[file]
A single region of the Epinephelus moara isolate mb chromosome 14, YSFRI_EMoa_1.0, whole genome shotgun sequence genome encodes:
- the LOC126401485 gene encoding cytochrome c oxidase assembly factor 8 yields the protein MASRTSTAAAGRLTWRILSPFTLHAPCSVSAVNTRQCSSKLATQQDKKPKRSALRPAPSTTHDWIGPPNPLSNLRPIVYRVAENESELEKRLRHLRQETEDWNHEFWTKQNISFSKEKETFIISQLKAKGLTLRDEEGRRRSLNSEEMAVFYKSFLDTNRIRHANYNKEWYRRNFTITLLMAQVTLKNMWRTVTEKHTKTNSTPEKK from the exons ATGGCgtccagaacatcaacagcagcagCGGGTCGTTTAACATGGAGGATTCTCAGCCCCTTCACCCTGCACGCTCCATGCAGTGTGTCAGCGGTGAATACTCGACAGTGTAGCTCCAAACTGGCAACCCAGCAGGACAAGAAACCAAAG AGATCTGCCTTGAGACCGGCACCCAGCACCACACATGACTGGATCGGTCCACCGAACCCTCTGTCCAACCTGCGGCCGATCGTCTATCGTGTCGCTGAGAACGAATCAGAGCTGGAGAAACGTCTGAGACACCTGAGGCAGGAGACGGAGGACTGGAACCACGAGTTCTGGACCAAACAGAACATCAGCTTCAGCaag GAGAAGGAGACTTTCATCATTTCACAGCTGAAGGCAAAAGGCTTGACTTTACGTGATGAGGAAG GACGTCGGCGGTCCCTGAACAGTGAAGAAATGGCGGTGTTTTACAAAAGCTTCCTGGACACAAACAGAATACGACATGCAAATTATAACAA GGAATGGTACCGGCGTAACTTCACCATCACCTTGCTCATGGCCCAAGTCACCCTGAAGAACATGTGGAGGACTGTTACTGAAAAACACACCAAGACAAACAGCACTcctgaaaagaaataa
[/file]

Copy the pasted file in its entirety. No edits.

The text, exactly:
A single region of the Epinephelus moara isolate mb chromosome 14, YSFRI_EMoa_1.0, whole genome shotgun sequence genome encodes:
- the LOC126401485 gene encoding cytochrome c oxidase assembly factor 8 yields the protein MASRTSTAAAGRLTWRILSPFTLHAPCSVSAVNTRQCSSKLATQQDKKPKRSALRPAPSTTHDWIGPPNPLSNLRPIVYRVAENESELEKRLRHLRQETEDWNHEFWTKQNISFSKEKETFIISQLKAKGLTLRDEEGRRRSLNSEEMAVFYKSFLDTNRIRHANYNKEWYRRNFTITLLMAQVTLKNMWRTVTEKHTKTNSTPEKK from the exons ATGGCgtccagaacatcaacagcagcagCGGGTCGTTTAACATGGAGGATTCTCAGCCCCTTCACCCTGCACGCTCCATGCAGTGTGTCAGCGGTGAATACTCGACAGTGTAGCTCCAAACTGGCAACCCAGCAGGACAAGAAACCAAAG AGATCTGCCTTGAGACCGGCACCCAGCACCACACATGACTGGATCGGTCCACCGAACCCTCTGTCCAACCTGCGGCCGATCGTCTATCGTGTCGCTGAGAACGAATCAGAGCTGGAGAAACGTCTGAGACACCTGAGGCAGGAGACGGAGGACTGGAACCACGAGTTCTGGACCAAACAGAACATCAGCTTCAGCaag GAGAAGGAGACTTTCATCATTTCACAGCTGAAGGCAAAAGGCTTGACTTTACGTGATGAGGAAG GACGTCGGCGGTCCCTGAACAGTGAAGAAATGGCGGTGTTTTACAAAAGCTTCCTGGACACAAACAGAATACGACATGCAAATTATAACAA GGAATGGTACCGGCGTAACTTCACCATCACCTTGCTCATGGCCCAAGTCACCCTGAAGAACATGTGGAGGACTGTTACTGAAAAACACACCAAGACAAACAGCACTcctgaaaagaaataa